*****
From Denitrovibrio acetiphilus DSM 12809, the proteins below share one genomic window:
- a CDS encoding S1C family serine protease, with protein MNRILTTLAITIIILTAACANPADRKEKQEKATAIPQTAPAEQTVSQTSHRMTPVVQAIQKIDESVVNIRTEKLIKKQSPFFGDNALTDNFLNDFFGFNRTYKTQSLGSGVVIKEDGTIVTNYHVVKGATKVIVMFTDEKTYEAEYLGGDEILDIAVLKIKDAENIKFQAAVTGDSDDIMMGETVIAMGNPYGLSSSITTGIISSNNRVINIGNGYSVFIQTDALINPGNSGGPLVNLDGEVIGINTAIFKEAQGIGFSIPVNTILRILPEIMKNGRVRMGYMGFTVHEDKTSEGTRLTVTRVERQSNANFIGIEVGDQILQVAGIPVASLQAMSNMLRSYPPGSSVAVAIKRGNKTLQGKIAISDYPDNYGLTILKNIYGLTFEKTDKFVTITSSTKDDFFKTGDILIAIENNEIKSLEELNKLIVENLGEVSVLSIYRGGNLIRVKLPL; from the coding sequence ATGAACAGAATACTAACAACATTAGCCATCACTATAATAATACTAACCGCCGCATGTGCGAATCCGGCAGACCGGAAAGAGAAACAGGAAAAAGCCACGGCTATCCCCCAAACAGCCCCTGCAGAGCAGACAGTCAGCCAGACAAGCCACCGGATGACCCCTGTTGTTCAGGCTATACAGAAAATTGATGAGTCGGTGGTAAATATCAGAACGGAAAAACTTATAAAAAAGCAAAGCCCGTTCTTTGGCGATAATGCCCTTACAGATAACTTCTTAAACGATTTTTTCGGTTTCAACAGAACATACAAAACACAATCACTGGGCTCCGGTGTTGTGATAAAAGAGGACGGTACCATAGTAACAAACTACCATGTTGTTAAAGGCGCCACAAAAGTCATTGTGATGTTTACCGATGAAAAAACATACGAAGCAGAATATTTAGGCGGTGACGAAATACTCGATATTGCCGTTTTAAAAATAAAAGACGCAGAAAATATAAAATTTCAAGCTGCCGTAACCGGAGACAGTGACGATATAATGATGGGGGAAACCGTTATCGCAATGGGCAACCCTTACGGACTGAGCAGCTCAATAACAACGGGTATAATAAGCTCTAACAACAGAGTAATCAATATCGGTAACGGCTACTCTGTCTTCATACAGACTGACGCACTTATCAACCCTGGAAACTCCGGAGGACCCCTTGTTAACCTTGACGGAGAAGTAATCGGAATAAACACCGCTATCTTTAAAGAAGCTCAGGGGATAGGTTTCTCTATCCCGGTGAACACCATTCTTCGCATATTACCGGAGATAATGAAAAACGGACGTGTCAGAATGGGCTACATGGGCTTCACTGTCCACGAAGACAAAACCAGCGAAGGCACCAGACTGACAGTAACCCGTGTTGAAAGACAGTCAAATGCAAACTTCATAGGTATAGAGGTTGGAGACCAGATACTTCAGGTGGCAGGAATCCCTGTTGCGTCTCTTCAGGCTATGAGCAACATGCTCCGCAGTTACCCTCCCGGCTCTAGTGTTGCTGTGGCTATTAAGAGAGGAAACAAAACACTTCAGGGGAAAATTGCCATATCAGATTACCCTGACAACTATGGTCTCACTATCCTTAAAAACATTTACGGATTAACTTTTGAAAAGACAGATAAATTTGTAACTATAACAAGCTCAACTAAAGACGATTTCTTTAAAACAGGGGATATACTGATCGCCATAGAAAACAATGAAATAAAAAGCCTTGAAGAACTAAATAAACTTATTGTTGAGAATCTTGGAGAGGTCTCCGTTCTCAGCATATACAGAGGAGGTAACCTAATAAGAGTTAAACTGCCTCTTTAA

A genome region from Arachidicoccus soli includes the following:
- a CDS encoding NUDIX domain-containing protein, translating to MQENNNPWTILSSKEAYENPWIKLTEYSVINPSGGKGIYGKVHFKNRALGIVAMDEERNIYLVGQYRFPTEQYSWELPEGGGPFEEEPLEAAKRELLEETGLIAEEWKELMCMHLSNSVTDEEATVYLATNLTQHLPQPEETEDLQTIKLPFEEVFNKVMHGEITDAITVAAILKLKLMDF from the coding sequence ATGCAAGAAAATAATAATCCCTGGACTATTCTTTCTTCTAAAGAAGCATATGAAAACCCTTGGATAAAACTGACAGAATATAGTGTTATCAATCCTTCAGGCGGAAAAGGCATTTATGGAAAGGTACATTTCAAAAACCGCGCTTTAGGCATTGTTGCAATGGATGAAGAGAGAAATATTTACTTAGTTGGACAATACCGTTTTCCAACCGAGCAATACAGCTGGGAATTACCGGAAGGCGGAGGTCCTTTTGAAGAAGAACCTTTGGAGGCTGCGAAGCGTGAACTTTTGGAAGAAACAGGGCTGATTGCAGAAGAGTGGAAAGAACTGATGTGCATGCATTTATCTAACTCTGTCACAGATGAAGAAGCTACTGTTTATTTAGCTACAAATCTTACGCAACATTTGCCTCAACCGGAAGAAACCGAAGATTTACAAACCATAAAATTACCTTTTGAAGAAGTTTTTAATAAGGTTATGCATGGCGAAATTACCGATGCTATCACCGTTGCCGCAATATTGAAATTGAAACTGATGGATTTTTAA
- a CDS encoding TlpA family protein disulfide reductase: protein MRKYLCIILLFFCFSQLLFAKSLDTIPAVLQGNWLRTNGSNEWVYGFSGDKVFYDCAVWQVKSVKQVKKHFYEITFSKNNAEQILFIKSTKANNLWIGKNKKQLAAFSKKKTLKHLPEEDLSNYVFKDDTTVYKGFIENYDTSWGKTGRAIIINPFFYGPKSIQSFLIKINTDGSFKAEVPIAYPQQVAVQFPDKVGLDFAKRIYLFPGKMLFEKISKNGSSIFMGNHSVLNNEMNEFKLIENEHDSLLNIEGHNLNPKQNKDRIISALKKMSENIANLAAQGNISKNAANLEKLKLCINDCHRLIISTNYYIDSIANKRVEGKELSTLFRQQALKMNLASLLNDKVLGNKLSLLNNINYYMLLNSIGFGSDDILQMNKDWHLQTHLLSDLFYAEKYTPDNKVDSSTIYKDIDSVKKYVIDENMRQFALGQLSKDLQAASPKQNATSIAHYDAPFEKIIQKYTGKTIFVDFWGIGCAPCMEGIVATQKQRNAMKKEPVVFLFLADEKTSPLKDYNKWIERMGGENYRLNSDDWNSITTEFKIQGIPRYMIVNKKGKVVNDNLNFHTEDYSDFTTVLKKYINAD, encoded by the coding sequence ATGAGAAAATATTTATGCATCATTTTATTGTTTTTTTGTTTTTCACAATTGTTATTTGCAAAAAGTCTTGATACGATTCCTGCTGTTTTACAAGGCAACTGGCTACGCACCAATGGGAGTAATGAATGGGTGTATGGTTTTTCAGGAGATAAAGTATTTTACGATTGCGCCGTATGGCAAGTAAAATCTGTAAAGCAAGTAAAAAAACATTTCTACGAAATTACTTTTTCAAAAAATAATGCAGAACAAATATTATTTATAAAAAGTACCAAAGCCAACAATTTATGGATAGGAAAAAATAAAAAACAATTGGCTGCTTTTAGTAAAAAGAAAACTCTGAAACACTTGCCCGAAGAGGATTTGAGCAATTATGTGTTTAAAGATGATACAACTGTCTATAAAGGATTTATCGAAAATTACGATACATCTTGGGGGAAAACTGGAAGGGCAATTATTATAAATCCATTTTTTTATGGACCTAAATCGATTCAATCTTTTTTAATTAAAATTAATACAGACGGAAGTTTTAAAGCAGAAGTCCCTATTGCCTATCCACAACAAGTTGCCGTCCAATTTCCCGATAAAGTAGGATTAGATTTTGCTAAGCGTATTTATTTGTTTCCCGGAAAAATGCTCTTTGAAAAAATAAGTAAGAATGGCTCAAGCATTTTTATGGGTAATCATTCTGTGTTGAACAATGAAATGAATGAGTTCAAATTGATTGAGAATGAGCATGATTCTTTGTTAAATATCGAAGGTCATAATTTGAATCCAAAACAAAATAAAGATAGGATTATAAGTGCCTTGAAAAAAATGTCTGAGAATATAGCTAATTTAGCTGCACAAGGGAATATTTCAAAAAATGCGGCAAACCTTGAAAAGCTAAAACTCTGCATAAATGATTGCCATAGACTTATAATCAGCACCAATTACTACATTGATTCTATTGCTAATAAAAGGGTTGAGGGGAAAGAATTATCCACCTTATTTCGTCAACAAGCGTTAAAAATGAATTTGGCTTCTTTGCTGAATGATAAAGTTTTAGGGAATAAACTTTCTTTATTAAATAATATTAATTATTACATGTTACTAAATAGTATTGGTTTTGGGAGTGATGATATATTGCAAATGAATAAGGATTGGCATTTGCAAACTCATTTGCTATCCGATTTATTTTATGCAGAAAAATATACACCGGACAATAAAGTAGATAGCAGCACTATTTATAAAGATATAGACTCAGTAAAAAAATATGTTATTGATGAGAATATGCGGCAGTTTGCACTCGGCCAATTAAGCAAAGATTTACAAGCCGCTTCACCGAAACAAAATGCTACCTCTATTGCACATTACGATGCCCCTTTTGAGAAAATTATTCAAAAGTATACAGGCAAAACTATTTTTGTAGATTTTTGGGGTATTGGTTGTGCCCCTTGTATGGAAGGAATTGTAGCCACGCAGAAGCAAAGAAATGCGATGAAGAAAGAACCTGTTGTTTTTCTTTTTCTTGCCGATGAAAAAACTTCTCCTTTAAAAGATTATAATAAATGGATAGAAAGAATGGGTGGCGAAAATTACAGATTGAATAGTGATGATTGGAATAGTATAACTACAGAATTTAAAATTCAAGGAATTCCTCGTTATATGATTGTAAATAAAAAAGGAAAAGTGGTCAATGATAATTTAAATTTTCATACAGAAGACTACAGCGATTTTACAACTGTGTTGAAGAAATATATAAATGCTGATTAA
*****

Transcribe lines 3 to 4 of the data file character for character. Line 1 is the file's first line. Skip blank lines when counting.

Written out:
A genome region from Arachidicoccus soli includes the following:
- a CDS encoding NUDIX domain-containing protein, translating to MQENNNPWTILSSKEAYENPWIKLTEYSVINPSGGKGIYGKVHFKNRALGIVAMDEERNIYLVGQYRFPTEQYSWELPEGGGPFEEEPLEAAKRELLEETGLIAEEWKELMCMHLSNSVTDEEATVYLATNLTQHLPQPEETEDLQTIKLPFEEVFNKVMHGEITDAITVAAILKLKLMDF from the coding sequence ATGCAAGAAAATAATAATCCCTGGACTATTCTTTCTTCTAAAGAAGCATATGAAAACCCTTGGATAAAACTGACAGAATATAGTGTTATCAATCCTTCAGGCGGAAAAGGCATTTATGGAAAGGTACATTTCAAAAACCGCGCTTTAGGCATTGTTGCAATGGATGAAGAGAGAAATATTTACTTAGTTGGACAATACCGTTTTCCAACCGAGCAATACAGCTGGGAATTACCGGAAGGCGGAGGTCCTTTTGAAGAAGAACCTTTGGAGGCTGCGAAGCGTGAACTTTTGGAAGAAACAGGGCTGATTGCAGAAGAGTGGAAAGAACTGATGTGCATGCATTTATCTAACTCTGTCACAGATGAAGAAGCTACTGTTTATTTAGCTACAAATCTTACGCAACATTTGCCTCAACCGGAAGAAACCGAAGATTTACAAACCATAAAATTACCTTTTGAAGAAGTTTTTAATAAGGTTATGCATGGCGAAATTACCGATGCTATCACCGTTGCCGCAATATTGAAATTGAAACTGATGGATTTTTAA